There are many ways that home health agencies will need to prepare their agencies for the radical changes coming from PDGM in January 2020. The Alliance is here to help.
Last month, the Centers for Medicare & Medicaid Services (CMS) issued its proposed rule for 2019 home health payment rates and policy changes, which includes significant provisions that will impact your organization, staff, and the patients you serve.
Between now and when the Patient Driven Grouping Model (PDGM) goes into effect on January 1, 2020, there are multiple ways that home health agencies will need to prepare their agencies for the radical change. (See Coding and Billing webinars coming in September, at the bottom of this page) At the same time, home care must take action to mitigate the impact of what PDGM will look like and how it will impact organizational viability.
Home care’s collective advocacy efforts have undeniably made a difference in the past, including putting a stop (at least in Massachusetts) to the Pre-Claim Review Demonstration and scrapping the Home Health Groupings Model thanks to more than 1,200 comments submitted to CMS last year. The more that CMS and lawmakers hear from home health professionals, the better our chances are at reducing the severe cuts that accompany PDGM in its proposed form.
As currently proposed, the 2020 rule will:
- Reduce the Medicare base rate by 8.01% next year, which amounts to a $1.298 billion reduction in home health payments in 2020 alone. CMS proposes the reduction to account for anticipated changes in provider behavior that are unrelated to changes in patients served or services delivered that increase payments. This newly proposed “behavioral adjustment” reduction is up from the 6.42% reduction that CMS initially proposed, and the reduction would start before any actual behavioral changes occur.
- Phasing out RAPS over 2020 with total elimination of RAPs in 2021. Next year, CMS proposed reducing RAPs from 60/50% to 20% for existing home health agencies (HHAs), while new agencies would get no RAP. CMS claims that RAPs create fraud risks.
- Starting in 2021, a Notice of Admission (NOA) must be submitted Notice of Admission must be submitted within five days of the start of care. For every day late, CMS plans to reduce base-rate reimbursements for the unit of care.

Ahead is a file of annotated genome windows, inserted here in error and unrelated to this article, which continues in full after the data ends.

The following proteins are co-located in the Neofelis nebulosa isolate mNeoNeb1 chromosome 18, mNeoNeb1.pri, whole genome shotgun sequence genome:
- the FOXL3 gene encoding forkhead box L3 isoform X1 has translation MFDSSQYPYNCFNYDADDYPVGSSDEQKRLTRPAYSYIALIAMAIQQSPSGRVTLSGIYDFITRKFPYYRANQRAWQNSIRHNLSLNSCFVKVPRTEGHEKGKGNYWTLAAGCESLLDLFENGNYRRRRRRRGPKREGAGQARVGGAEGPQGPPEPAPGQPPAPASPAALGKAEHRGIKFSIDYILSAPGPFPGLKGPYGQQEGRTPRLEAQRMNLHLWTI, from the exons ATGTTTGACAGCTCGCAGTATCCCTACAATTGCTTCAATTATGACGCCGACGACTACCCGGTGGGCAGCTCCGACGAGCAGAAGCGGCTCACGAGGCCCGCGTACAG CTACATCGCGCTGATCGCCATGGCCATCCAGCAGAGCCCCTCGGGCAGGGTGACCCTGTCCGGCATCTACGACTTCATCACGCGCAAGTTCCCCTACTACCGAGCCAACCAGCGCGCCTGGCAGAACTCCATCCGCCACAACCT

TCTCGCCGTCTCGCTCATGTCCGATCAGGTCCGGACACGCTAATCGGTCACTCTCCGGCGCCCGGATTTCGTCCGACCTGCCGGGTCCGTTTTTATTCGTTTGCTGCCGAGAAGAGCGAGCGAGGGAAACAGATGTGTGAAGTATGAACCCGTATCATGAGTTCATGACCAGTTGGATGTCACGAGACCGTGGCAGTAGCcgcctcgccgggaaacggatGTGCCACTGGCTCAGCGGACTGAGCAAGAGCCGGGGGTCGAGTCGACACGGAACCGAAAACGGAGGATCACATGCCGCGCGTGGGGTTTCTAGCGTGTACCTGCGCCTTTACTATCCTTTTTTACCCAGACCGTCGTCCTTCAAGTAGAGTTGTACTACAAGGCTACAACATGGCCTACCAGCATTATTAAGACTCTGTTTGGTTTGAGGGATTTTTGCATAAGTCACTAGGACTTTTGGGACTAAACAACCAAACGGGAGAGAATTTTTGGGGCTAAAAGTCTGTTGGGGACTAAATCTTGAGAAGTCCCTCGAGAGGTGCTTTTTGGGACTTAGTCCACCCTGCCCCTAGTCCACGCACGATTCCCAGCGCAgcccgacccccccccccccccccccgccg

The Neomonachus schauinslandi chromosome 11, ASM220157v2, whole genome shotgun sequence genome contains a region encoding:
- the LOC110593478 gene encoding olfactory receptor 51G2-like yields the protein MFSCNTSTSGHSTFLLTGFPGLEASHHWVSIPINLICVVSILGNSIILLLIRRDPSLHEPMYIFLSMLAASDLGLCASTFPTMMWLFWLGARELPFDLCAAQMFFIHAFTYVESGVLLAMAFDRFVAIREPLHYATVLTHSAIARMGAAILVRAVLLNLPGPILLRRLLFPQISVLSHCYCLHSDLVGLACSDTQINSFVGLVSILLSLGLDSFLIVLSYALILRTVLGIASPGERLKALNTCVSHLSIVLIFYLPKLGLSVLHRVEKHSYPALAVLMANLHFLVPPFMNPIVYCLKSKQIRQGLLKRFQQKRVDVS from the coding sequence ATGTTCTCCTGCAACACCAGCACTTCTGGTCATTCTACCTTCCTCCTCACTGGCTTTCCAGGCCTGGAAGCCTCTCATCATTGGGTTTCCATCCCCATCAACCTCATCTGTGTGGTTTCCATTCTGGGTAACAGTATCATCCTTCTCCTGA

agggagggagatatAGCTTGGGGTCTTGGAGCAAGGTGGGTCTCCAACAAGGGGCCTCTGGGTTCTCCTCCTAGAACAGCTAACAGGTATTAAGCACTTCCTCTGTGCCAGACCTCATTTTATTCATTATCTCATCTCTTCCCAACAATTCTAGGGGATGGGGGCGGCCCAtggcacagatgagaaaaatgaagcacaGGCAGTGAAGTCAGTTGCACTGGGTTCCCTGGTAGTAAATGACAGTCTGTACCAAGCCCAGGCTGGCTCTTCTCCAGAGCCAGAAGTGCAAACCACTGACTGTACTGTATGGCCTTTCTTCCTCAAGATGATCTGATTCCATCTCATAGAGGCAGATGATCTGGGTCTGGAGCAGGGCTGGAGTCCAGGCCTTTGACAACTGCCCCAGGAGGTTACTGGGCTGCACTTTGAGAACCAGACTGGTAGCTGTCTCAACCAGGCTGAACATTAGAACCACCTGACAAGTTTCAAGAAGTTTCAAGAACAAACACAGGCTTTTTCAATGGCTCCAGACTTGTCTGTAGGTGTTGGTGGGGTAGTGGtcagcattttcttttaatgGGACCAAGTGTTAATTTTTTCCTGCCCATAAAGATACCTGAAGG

The Solution: Pass S.433/H.R.2573
This month, Congress is in recess and back in the states, which presents a pivotal opportunity for home health industry professionals to engage with lawmakers about a key legislative priority – the Home Health Payment Innovation Act (S.433/H.R.2573).
This legislation prohibits CMS’s ability to adjust payment based on “behavioral assumptions” as opposed to observed evidence of behavioral changes, thus rescinding the proposed 8.01% adjustment.
Additionally, this important legislation would:
- Achieve full budget neutrality over the period of 2020-2029.
- Require behavioral adjustments based on real, actual changes in provider behavior in response to the new payment model.
- Permit a phase-in of rate adjustments (up or down) when an annual adjustment would be greater than 2 percent. However, the phase-in would operate to ensure full budget neutrality by 2029.
Email your Members of Congress
It’s not too late to get members of Congress informed and engaged on this important legislation. You can send an email directly from HCA’s member advocacy center.
At this point, Congressman Jim McGovern is the only member of the MA delegation signed on as a cosponsor. We must do better.
Fact Sheet: Senate 433 & HR 2573
Advocate in Person
Join home health industry advocates next month in Washington, D.C. for The Council of State Home Care Associations’ Third Annual Public Policy Summit and Advocacy Day! On September 9, participate in a full-day summit featuring speakers including Hillary Loeffler, Director of the CMS’ Division of Home Health & Hospice. On September 10, we be on Capitol Hill meeting with members of Congress to convey the critical need to pass S.433/H.R.2357.
Program details can be found here and registration information can be found at The Council’s website.
Submit Comments to CMS by September 9
Click here to submit comments to CMS in response to the 2020 proposed rule by 5:00 PM ET on Monday, September 9, 2019.
HCA and other industry organizations will provide more thorough comments on other problematic areas of the proposed rule. As previously stated, there is strength in numbers, so the more business-focused comments from providers – both large and small – are critical to giving CMS a full and clear picture of how devastating PDGM will be should it be implemented as proposed. Watch Update for draft comments.
Return to www.thinkhomecare.org.